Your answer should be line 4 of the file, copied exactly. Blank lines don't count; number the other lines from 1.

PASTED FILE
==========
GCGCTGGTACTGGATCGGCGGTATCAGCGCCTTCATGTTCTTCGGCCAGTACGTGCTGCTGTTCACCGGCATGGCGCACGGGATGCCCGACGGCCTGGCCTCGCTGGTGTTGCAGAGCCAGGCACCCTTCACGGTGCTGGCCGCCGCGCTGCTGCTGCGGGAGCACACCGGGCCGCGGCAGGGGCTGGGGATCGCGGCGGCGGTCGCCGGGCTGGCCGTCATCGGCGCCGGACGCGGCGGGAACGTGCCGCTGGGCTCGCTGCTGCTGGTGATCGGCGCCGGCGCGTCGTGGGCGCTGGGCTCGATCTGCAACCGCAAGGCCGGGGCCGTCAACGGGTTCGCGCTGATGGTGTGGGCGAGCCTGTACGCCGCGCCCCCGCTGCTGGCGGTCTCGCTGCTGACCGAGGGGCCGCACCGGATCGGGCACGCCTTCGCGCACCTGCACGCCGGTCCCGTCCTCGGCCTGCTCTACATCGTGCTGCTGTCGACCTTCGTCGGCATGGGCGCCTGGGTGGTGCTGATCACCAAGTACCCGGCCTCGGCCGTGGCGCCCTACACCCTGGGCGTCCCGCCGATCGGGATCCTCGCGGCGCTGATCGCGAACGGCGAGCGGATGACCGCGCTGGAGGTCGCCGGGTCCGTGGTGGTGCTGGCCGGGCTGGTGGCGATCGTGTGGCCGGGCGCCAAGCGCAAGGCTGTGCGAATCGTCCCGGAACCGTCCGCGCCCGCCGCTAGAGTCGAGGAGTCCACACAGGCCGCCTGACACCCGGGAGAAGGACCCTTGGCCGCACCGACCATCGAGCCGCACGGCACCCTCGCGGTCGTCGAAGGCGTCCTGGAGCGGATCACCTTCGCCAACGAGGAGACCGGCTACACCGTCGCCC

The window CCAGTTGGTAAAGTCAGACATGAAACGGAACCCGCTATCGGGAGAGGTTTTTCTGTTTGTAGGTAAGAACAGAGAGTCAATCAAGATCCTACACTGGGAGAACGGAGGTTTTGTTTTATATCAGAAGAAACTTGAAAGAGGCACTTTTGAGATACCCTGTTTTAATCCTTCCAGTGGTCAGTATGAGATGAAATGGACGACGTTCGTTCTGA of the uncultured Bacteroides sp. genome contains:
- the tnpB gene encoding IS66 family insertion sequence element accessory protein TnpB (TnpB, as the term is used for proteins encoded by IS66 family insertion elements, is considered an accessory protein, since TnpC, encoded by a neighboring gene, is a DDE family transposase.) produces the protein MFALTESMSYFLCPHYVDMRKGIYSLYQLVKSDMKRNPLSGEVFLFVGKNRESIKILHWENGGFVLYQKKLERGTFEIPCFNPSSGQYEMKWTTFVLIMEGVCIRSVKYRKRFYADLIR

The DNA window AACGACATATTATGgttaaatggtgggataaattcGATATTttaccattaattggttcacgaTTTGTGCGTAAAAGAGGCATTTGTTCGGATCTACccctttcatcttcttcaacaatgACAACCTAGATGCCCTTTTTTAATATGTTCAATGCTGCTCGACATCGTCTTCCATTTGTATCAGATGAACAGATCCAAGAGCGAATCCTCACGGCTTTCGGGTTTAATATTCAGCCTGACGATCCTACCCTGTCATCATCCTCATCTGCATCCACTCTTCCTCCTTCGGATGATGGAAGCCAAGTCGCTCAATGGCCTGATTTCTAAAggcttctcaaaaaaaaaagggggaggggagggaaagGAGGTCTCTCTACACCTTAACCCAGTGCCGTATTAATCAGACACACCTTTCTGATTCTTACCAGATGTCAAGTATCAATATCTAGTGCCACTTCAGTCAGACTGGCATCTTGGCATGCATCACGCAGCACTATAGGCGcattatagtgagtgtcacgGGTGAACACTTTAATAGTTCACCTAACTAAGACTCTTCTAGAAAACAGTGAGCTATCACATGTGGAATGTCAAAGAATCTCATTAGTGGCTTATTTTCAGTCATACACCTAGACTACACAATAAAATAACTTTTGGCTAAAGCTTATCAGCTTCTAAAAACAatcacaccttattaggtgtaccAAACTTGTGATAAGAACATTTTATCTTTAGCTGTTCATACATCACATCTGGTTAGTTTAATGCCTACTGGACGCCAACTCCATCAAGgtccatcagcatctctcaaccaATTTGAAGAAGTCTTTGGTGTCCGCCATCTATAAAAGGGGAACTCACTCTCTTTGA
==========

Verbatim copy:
The DNA window AACGACATATTATGgttaaatggtgggataaattcGATATTttaccattaattggttcacgaTTTGTGCGTAAAAGAGGCATTTGTTCGGATCTACccctttcatcttcttcaacaatgACAACCTAGATGCCCTTTTTTAATATGTTCAATGCTGCTCGACATCGTCTTCCATTTGTATCAGATGAACAGATCCAAGAGCGAATCCTCACGGCTTTCGGGTTTAATATTCAGCCTGACGATCCTACCCTGTCATCATCCTCATCTGCATCCACTCTTCCTCCTTCGGATGATGGAAGCCAAGTCGCTCAATGGCCTGATTTCTAAAggcttctcaaaaaaaaaagggggaggggagggaaagGAGGTCTCTCTACACCTTAACCCAGTGCCGTATTAATCAGACACACCTTTCTGATTCTTACCAGATGTCAAGTATCAATATCTAGTGCCACTTCAGTCAGACTGGCATCTTGGCATGCATCACGCAGCACTATAGGCGcattatagtgagtgtcacgGGTGAACACTTTAATAGTTCACCTAACTAAGACTCTTCTAGAAAACAGTGAGCTATCACATGTGGAATGTCAAAGAATCTCATTAGTGGCTTATTTTCAGTCATACACCTAGACTACACAATAAAATAACTTTTGGCTAAAGCTTATCAGCTTCTAAAAACAatcacaccttattaggtgtaccAAACTTGTGATAAGAACATTTTATCTTTAGCTGTTCATACATCACATCTGGTTAGTTTAATGCCTACTGGACGCCAACTCCATCAAGgtccatcagcatctctcaaccaATTTGAAGAAGTCTTTGGTGTCCGCCATCTATAAAAGGGGAACTCACTCTCTTTGA